We were thrilled to have Jon Attwood from The Woodland Trust visit Hazeland recently. He has given us lots of ideas on how to plan for forest schools and family and special access days. Now we know exactly where we’ll need clearings, access points and compost loos!
It was extraordinary to see the extent of natural rewilding in two of the fields since the current owner has removed his sheep. Alder trees, in particular, seem to be springing up everywhere and Jon was surprised by the lack of deer damage and recent new growth. We even got time for some tree-hugging – for measurement purposes of course!
Local bat specialists tell us that we have the opportunity to seriously improve habitat for several endangered species. Greater and Lesser Horseshoe bats, and also Barbastelles, have been recorded roosting and foraging in the area. These species tend to adopt rivers for their commuting, so our improvements to the Marden Valley river corridor, and the woodlands, should provide new breeding sites and foraging opportunities. These specialists tell us that Bechstein bats are also likely to be in our ancient woodland!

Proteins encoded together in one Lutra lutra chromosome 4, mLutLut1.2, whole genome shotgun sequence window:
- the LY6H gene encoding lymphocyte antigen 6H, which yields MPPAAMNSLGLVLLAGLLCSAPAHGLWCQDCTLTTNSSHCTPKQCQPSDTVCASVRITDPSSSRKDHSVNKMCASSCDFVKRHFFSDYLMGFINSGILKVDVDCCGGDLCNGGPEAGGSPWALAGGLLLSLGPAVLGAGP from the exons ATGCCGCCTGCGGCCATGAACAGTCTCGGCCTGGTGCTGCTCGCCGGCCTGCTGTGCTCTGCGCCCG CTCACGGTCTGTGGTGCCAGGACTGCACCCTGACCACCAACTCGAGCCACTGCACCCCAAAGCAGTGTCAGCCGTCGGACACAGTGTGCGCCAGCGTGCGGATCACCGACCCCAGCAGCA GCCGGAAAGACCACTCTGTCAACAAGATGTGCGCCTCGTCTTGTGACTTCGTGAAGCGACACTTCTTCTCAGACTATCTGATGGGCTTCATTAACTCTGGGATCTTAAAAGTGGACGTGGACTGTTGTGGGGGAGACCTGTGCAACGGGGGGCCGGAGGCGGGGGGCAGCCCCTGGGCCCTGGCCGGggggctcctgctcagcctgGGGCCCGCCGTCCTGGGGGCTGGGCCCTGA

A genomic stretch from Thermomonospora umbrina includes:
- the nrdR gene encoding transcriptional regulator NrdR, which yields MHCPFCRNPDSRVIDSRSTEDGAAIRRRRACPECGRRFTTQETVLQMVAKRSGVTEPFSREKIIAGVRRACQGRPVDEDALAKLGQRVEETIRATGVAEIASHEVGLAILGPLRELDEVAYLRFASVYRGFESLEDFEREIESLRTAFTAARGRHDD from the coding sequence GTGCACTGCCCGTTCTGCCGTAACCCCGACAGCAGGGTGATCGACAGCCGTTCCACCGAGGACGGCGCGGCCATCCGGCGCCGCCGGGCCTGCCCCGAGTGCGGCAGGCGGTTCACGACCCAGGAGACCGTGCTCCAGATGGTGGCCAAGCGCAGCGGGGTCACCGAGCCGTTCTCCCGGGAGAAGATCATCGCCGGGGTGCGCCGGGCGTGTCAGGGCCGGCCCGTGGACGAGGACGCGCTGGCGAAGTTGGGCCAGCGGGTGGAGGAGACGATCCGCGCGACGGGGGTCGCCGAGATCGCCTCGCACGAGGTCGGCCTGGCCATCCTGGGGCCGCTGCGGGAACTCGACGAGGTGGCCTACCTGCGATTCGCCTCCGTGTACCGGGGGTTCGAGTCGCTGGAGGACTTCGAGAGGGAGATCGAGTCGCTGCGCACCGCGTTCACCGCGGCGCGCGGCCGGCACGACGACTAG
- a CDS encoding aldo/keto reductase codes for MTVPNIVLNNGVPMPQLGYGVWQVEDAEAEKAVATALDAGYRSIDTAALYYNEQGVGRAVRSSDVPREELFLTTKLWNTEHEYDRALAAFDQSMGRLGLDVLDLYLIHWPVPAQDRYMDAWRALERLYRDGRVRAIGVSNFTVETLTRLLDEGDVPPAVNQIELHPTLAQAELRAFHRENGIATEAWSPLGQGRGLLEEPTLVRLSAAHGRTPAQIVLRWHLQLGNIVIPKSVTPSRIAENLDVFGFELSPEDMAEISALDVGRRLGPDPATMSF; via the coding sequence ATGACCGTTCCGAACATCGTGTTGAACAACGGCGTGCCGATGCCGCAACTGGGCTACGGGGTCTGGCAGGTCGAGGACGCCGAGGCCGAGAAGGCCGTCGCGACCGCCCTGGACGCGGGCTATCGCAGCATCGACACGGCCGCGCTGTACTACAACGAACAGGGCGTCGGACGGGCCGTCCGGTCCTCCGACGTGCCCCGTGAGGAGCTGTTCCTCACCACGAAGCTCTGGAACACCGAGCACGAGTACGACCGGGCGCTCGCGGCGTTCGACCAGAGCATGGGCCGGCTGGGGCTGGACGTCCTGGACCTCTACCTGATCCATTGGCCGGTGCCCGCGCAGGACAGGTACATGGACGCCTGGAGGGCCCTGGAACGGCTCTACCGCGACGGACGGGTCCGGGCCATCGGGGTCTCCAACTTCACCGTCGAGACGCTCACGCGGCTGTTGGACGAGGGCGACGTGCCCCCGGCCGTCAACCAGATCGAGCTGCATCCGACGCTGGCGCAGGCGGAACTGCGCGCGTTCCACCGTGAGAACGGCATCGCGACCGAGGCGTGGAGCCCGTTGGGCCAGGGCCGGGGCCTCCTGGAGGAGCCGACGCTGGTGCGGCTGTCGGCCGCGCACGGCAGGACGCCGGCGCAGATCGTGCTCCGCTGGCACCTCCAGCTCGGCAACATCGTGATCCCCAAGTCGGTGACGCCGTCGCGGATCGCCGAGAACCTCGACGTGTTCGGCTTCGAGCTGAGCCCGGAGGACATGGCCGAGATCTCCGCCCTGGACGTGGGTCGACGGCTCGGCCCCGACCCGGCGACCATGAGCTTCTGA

Woodland trust conservationist Jeremy Evans came by Hazeland and through his eyes we saw a wonderful range of habitats that we hadn’t clocked – tree fungi, wet areas of woodland, rotting stumps and scrubby edges. All of these are great habitat now but he agrees that there is massive potential to provide more. This was the first stage of our land planning and we’re looking forward to more onsite visits and even more discoveries of animal poo!
On Monday 19th August university lecturer and neuroscientist Rui Costa completed a 4 day, 90 mile kayak challenge from Reading to Bristol while raising awareness of deforestation and to money for Avon Needs Trees.
His crowdfunder page has now closed with a total of £556 contributed by 38 unique donors.
Rui’s efforts attracted significant media attention and both he and our volunteer Dorian were interviewed about it by Bristol TV.